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L.A. as a bike-friendly place? Forget it. It's too dangerous.

CommutingBicycle RacingPaul RuddJudd Apatow

There’s Hollywood, and there’s real life. But when it comes to cycling, sometimes they’re not so different.

Take the recent Judd Apatow film “This Is 40.” Missed it? Allow me to spoil part of it for you:

Paul Rudd’s character is a sometime cyclist. Late in the movie, seeking a respite from the stress of his life, he goes zooming around L.A.’s Westside (on suspiciously car-lite streets, I might add) — until he crashes head first into the suddenly opened door of a Range Rover. Broken window. Cuts and bruises. Pain. And for good measure, the Range Rover’s driver offers not sympathy but expletives and threats, along the lines of “Look what you did” and “I’m going to need the name of your insurance company.” The whole thing ends with the two getting into a fistfight, which Rudd’s character gets the worst of, and then the driver speeding off.

PHOTOS: Cycling the mean streets of Hollywood

So, you say? A funny bit but …

… but it actually happened to me. Or rather, it actually happened to someone else, and I witnessed it. (If only I hadn’t given up on that screenplay!)

My wife and I were walking around the Rose Bowl in Pasadena when a nice Mercedes passed us. Suddenly, from behind, we heard a thud. We turned to see that the Mercedes driver had done a U-turn, only to pull directly into the path of a cyclist. The bike and rider were now crumpled on the pavement. And what did the driver do? That’s right: Jumping out of his car, he shrieked at the fallen biker: “Look what you’ve done to my car!” (Sure enough, the Mercedes had a big dent in the fender.)

FULL COVERAGE: Sharing the road in L.A.

Of course, that’s where movie and real life parted ways. The driver, realizing that the cyclist was possibly injured — and probably seeing tickets and a lawsuit in his future -- became more conciliatory. “Are you all right?” was his next utterance. Though I never did hear an “I’m really sorry” before we walked away, with the cyclist now on his feet and probably happy to be alive.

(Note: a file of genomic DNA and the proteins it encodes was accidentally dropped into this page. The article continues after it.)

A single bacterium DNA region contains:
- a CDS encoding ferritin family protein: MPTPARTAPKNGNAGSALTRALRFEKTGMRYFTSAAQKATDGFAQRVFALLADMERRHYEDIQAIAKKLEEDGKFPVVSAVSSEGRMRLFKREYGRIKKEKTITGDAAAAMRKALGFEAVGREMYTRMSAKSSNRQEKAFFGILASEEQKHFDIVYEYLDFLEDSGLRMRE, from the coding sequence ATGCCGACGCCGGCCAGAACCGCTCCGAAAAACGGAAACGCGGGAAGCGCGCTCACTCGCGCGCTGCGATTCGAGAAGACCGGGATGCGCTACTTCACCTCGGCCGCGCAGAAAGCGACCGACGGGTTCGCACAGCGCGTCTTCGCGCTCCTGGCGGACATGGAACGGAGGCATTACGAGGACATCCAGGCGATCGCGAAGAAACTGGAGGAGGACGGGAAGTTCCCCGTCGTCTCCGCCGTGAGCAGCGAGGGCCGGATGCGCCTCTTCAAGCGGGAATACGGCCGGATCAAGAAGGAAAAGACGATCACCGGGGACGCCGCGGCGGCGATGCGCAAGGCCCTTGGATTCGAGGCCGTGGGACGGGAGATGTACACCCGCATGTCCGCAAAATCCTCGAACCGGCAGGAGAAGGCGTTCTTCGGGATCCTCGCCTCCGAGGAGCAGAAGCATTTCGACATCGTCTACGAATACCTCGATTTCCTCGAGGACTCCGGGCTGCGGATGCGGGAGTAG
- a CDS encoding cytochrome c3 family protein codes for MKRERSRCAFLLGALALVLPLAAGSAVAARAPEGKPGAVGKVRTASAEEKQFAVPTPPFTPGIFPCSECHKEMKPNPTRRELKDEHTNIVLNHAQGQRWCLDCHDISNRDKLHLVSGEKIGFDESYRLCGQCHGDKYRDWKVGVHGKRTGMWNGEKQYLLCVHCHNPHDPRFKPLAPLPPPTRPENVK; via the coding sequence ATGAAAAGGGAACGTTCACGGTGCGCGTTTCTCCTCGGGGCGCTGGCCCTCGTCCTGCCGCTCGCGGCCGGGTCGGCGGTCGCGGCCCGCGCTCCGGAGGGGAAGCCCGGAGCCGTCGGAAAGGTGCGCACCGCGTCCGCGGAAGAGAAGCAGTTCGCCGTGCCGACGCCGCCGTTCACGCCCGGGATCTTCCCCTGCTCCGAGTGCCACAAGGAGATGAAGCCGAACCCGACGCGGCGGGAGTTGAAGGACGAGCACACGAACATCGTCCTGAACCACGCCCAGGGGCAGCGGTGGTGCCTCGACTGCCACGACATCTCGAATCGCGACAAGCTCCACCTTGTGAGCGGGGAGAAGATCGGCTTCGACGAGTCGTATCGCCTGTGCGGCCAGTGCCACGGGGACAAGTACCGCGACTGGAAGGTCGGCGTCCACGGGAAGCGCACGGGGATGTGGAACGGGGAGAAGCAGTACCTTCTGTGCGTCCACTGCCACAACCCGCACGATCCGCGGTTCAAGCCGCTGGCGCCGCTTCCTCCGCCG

The moral of these stories? Well, it may be just my (paranoid) view, but here goes: Whether in the movies or on the actual mean streets of L.A., for cyclists, it ain’t safe out there.

At all. Ever. If you’re on a bike, you’re invisible to the guy in the two-ton automobile.  

And as a postcript, if a collision happens, you might even get the blame.

Now, I’m not anti-bike. I’ve ridden in several CicLAvias. I like to ride on the bike paths at the local beaches. I don’t begrudge those brave souls I see cycling to work or wherever.

But I would never commute by bike; I don’t even like riding on city streets. And my sense is I am far from alone.

Los Angeles has made huge strides when it comes to cyclists. Bike paths in parks and along river channels? Great ideas. But trying to make L.A. a bikeable city, one that is commuter-friendly to cyclists? Nope. Try something else. It’s just plain unsafe.

My rule? Bikes on bike paths, not in traffic.

Because like “This Is 40,” and like my stroll at the Rose Bowl — and like plenty of other far more serious and even deadly incidents — have shown, it’s the cyclists who pay the price in this Quixotic quest.

ALSO:

Wilshire Boulevard is no place for cyclists

L.A.'s potholed streets must be made safe for cyclists — or else

Should cyclists yield at stop signs? Riders and motorists weigh in.

Follow Paul Whitefield on Twitter @PaulWhitefield1 and Google +

This post is part of an ongoing conversation to explore how the city’s cyclists, drivers and pedestrians share and compete for road space, and to consider policy choices that keep people safe and traffic flowing. For more: latimes.com/roadshare and #roadshareLA.

 

Copyright © 2014, The Baltimore Sun
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